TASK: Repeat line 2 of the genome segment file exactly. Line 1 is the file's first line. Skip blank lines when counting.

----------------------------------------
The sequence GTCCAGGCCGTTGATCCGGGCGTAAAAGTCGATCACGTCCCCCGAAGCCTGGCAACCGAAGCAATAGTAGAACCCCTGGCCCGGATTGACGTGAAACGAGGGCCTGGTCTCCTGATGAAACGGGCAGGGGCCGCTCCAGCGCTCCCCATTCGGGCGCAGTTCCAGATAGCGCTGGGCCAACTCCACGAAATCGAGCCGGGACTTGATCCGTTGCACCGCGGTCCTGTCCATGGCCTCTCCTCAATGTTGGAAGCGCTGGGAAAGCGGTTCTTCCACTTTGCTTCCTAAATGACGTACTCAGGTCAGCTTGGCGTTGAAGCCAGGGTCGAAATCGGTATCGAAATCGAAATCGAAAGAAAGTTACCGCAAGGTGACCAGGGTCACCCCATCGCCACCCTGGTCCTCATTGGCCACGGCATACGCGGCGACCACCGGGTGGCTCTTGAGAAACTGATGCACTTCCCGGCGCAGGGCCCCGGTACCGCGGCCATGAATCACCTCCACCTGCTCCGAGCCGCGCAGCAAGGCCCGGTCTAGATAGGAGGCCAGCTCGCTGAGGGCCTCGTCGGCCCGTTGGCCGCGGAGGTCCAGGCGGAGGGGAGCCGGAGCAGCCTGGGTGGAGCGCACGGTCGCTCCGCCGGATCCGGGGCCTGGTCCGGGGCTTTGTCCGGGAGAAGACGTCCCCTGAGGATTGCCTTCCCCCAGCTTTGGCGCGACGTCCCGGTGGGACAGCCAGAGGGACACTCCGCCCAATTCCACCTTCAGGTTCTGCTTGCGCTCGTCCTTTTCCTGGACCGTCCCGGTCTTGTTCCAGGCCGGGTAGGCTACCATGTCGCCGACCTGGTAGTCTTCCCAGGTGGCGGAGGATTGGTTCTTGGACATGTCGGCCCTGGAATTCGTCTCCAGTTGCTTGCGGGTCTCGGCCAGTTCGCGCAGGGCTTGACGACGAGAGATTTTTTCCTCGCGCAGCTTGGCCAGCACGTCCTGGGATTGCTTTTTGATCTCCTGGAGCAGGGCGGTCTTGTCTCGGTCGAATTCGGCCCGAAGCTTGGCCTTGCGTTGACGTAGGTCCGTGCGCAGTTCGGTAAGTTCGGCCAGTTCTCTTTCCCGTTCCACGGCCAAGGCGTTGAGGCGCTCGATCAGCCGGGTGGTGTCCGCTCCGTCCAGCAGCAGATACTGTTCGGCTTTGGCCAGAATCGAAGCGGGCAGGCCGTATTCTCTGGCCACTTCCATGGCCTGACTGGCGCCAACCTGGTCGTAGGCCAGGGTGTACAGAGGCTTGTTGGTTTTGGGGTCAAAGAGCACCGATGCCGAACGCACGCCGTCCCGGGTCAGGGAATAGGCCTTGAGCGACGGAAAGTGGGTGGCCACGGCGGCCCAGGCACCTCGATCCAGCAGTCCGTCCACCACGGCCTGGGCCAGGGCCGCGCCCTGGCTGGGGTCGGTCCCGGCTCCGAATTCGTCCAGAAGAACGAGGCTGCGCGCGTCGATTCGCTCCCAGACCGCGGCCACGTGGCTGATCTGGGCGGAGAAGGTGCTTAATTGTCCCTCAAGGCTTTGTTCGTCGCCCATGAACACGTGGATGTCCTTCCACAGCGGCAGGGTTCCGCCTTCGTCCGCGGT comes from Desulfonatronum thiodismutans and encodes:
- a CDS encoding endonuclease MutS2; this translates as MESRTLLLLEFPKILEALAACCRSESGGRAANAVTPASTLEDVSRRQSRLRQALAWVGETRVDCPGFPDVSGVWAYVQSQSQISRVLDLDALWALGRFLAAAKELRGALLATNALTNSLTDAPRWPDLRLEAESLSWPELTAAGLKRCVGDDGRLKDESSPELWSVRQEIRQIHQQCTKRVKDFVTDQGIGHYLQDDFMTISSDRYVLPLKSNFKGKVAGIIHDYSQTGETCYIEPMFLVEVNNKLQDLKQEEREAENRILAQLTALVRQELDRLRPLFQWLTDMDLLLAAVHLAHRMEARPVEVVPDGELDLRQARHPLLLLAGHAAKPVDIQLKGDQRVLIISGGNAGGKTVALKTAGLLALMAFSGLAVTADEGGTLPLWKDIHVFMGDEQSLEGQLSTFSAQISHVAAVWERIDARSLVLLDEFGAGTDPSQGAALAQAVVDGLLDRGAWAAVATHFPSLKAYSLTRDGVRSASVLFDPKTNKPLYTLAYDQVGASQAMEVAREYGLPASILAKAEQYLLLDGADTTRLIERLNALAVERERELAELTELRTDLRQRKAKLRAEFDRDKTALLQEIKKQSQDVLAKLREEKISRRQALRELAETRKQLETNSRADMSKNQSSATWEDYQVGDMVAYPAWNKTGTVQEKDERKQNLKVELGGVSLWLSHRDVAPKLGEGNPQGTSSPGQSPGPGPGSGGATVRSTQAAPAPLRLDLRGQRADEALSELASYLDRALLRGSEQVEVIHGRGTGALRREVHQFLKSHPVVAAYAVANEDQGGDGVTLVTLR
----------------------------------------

- a CDS encoding endonuclease MutS2; this translates as MESRTLLLLEFPKILEALAACCRSESGGRAANAVTPASTLEDVSRRQSRLRQALAWVGETRVDCPGFPDVSGVWAYVQSQSQISRVLDLDALWALGRFLAAAKELRGALLATNALTNSLTDAPRWPDLRLEAESLSWPELTAAGLKRCVGDDGRLKDESSPELWSVRQEIRQIHQQCTKRVKDFVTDQGIGHYLQDDFMTISSDRYVLPLKSNFKGKVAGIIHDYSQTGETCYIEPMFLVEVNNKLQDLKQEEREAENRILAQLTALVRQELDRLRPLFQWLTDMDLLLAAVHLAHRMEARPVEVVPDGELDLRQARHPLLLLAGHAAKPVDIQLKGDQRVLIISGGNAGGKTVALKTAGLLALMAFSGLAVTADEGGTLPLWKDIHVFMGDEQSLEGQLSTFSAQISHVAAVWERIDARSLVLLDEFGAGTDPSQGAALAQAVVDGLLDRGAWAAVATHFPSLKAYSLTRDGVRSASVLFDPKTNKPLYTLAYDQVGASQAMEVAREYGLPASILAKAEQYLLLDGADTTRLIERLNALAVERERELAELTELRTDLRQRKAKLRAEFDRDKTALLQEIKKQSQDVLAKLREEKISRRQALRELAETRKQLETNSRADMSKNQSSATWEDYQVGDMVAYPAWNKTGTVQEKDERKQNLKVELGGVSLWLSHRDVAPKLGEGNPQGTSSPGQSPGPGPGSGGATVRSTQAAPAPLRLDLRGQRADEALSELASYLDRALLRGSEQVEVIHGRGTGALRREVHQFLKSHPVVAAYAVANEDQGGDGVTLVTLR